Universal remote buying guide
- Where possible, check compatibility of your remote-controlled devices with an intended universal remote purchase
- Looking to replace a faulty, broken or missing remote? You can save bucks on a cheaper universal remote
- Cheaper universal remotes can still control multiple devices, particularly if you’re only looking for TV controls (including attached playback devices)
- The more devices you want to control, the more you’ll have to spend
- Smart home functionality tends to be exclusive to high-end universal remotes
- Programming cheaper universal remotes is more painful than expensive options, but you really only need to program a cheaper option once
- Universal remotes with backlit buttons or LCD screens make low-light navigation easier
- Cheaper universal remotes tend to use replaceable batteries, while more expensive options may have a rechargeable battery
Cheaper universal remotes
On the budget-friendly end of the scale, you can pick up a universal TV remote at Kmart (like the
Audiosonic Aluminium Universal Remote) or Big W on the cheap to replace a faulty or dead remote for an in-home tech item you’re not quite yet ready to replace. Similarly, Bunnings has universal garage remotes or a cost-effective smart infrared hub for controlling air-conditioner units (or other remote-controlled devices) via universal remote smartphone app.
There are also cheaper universal remotes like the Sansai 5in1 from online outlets like Kogan.com that’s designed to either replace or consolidate up to five entertainment devices.
One For All universal remotes
As mentioned above, One For All makes replacement remote controls for popular TV brands. But it also sells comparatively inexpensive replacement remotes for smart TVs in general, as well as universal remotes that can control multiple media devices.
The Essence 2, for instance, is built to control two multimedia devices (TV, set-top boxes, etc.) or you can opt for the Essence 3 or Essence 4 to – you guessed it – replace the remote controls for three or four multimedia devices, respectively.
One For All’s Streamer Remote is a simplified universal remote with fewer buttons and backlit keys. It’s designed to combo with three devices: for example, TV, soundbar and streaming devices.
Pricier universal remotes
If a cheaper universal remote opens your eyes to the potential of removing multiple remotes from your coffee table – or simply not having to feel like you’re the only apparent Doctor of Remotes in the home who knows how to get everything working in sync – premium remote controls do more than just replace remotes.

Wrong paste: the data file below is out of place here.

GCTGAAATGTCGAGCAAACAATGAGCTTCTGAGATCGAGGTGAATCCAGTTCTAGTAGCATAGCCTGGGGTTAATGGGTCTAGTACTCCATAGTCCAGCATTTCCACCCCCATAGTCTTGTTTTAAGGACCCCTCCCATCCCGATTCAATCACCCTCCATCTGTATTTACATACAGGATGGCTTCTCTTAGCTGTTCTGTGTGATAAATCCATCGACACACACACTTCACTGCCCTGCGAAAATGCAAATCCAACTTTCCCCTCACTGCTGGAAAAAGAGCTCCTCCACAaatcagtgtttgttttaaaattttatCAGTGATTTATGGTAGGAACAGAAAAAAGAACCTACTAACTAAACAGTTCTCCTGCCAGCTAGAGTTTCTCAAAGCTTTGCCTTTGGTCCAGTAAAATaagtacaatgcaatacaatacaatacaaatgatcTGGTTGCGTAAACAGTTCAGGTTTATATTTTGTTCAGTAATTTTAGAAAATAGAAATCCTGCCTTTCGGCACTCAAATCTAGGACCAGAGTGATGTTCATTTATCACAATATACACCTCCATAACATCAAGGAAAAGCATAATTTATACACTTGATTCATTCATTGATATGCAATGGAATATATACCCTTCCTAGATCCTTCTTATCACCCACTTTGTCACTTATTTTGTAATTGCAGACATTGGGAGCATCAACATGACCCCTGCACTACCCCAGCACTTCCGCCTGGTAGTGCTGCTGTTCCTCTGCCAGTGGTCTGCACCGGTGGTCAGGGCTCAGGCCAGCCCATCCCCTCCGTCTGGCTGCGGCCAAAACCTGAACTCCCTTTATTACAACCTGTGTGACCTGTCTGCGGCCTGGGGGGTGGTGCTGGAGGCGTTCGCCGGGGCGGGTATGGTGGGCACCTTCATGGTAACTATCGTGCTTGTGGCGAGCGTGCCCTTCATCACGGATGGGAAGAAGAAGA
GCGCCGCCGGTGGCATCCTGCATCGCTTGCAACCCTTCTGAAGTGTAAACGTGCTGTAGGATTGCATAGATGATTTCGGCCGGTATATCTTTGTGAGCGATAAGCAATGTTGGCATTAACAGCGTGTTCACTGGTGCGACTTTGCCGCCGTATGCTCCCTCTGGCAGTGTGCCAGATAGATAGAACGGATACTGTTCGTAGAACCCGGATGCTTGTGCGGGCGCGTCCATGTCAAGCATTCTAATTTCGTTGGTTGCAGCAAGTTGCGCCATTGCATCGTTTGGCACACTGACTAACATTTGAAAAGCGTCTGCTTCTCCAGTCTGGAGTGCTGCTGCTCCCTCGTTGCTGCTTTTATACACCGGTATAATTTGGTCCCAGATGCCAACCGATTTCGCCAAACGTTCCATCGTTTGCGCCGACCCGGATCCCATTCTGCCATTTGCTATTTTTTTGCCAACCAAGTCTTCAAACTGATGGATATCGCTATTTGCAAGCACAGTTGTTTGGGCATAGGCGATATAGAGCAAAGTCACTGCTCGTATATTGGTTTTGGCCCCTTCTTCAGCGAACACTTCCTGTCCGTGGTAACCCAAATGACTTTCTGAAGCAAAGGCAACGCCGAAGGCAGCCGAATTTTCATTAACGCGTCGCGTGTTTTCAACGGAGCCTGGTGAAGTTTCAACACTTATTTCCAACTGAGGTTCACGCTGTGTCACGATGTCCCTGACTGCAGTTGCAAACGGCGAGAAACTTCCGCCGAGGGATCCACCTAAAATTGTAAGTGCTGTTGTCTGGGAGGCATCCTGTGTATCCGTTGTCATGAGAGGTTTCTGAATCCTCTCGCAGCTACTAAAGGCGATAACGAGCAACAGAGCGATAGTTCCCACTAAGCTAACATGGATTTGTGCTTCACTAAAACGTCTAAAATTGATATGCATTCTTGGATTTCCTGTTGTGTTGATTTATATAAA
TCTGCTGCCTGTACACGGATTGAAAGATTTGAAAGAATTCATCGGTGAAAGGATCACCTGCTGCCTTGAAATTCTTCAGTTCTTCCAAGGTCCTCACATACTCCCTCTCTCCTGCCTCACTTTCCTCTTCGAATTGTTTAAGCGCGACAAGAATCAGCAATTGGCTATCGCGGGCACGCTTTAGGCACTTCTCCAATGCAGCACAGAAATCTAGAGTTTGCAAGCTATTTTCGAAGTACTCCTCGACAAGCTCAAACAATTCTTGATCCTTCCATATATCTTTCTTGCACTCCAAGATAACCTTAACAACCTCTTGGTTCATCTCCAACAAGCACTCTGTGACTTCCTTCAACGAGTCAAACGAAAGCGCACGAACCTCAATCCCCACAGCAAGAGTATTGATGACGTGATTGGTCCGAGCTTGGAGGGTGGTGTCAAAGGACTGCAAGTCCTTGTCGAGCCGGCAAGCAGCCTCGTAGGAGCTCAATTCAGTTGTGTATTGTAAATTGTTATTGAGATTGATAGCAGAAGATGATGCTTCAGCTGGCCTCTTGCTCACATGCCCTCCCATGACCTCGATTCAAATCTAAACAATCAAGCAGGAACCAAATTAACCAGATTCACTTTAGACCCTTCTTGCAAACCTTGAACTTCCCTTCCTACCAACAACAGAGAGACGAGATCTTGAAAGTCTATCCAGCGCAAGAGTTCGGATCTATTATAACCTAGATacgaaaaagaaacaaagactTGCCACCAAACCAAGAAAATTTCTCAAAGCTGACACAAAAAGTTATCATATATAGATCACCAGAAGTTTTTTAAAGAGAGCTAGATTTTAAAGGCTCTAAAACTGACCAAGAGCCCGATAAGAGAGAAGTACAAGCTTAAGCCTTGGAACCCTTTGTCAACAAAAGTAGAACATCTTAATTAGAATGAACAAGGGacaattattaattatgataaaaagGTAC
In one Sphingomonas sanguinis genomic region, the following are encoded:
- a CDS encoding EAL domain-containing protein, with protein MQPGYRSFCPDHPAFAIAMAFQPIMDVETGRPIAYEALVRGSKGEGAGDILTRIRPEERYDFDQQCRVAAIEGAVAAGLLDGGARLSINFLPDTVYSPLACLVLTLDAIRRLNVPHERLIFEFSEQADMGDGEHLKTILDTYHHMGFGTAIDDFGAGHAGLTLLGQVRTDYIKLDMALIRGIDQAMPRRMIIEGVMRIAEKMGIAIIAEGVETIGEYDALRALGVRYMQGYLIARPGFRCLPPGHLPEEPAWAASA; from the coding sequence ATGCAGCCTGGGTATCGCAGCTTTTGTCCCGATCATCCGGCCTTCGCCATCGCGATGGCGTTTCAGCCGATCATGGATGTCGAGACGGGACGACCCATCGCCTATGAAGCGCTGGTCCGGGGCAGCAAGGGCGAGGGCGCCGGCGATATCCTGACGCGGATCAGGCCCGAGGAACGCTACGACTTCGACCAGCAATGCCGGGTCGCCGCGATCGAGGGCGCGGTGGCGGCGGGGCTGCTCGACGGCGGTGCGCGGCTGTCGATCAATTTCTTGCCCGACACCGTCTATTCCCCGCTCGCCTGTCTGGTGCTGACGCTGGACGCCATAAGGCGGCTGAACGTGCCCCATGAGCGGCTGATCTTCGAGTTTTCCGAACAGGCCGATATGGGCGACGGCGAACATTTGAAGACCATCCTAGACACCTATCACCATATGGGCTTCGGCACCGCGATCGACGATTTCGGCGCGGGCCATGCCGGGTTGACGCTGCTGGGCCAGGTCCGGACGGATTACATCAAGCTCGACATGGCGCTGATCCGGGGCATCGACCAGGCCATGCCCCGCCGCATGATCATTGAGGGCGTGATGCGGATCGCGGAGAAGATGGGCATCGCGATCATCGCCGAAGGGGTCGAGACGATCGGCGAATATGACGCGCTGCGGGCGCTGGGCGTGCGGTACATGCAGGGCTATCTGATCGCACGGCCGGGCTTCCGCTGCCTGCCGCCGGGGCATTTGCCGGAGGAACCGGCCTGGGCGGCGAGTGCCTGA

Logitech universal remotes
Logitech, for instance, may be a more familiar brand in terms of quality gaming gear like keyboards, mice, and headsets, but the PC peripherals manufacturer also has made a name for itself by writing the book on popular universal remotes.
The Logitech Harmony 350 is an affordable better-than-starter universal remote that can control up to eight remotes, more specifically video-playback devices like TV, set-top boxes, Blu-ray players, home theatre systems, and so on. It can be configured for one-touch options for watching TV, which would turn on the tele, the sound, and even a set-top box (if required).
If those macro functions are of interest, though, it’s worth looking at the pricier Logitech Harmony 650. It can replace the same number of devices as the 350, but one-click activities are easier to program via the colour screen.
Smart home compatible universal remotes
Logitech has also cornered the market on high-end universal remotes that are designed to do more than just control multimedia playback devices. The Logitech Harmony Companion or Logitech Harmony Elite are both built atop the versatility of the Logitech Harmony Hub. That Harmony Hub can also be bought separately, and it acts as the heart of universal functionality that’s so meta, it doesn’t even need a remote to control it.
Both the Companion and Elite do come with remotes, but you can just as easily use the Logitech universal remote app on your tablet or smartphone to control devices without actually needing the remote. What kind of devices? Outside of the multimedia devices of cheaper universal remotes, the Harmony Hub can be used to control game consoles, smart lights, smart locks, shades, plugs, and smart home hubs.
This means that those same macro functions for a single-press solution that’d otherwise involve multiple remotes can also be applied to compatible smart devices. So, for instance, watching Netflix can be complemented by automatic dimming of smart lights.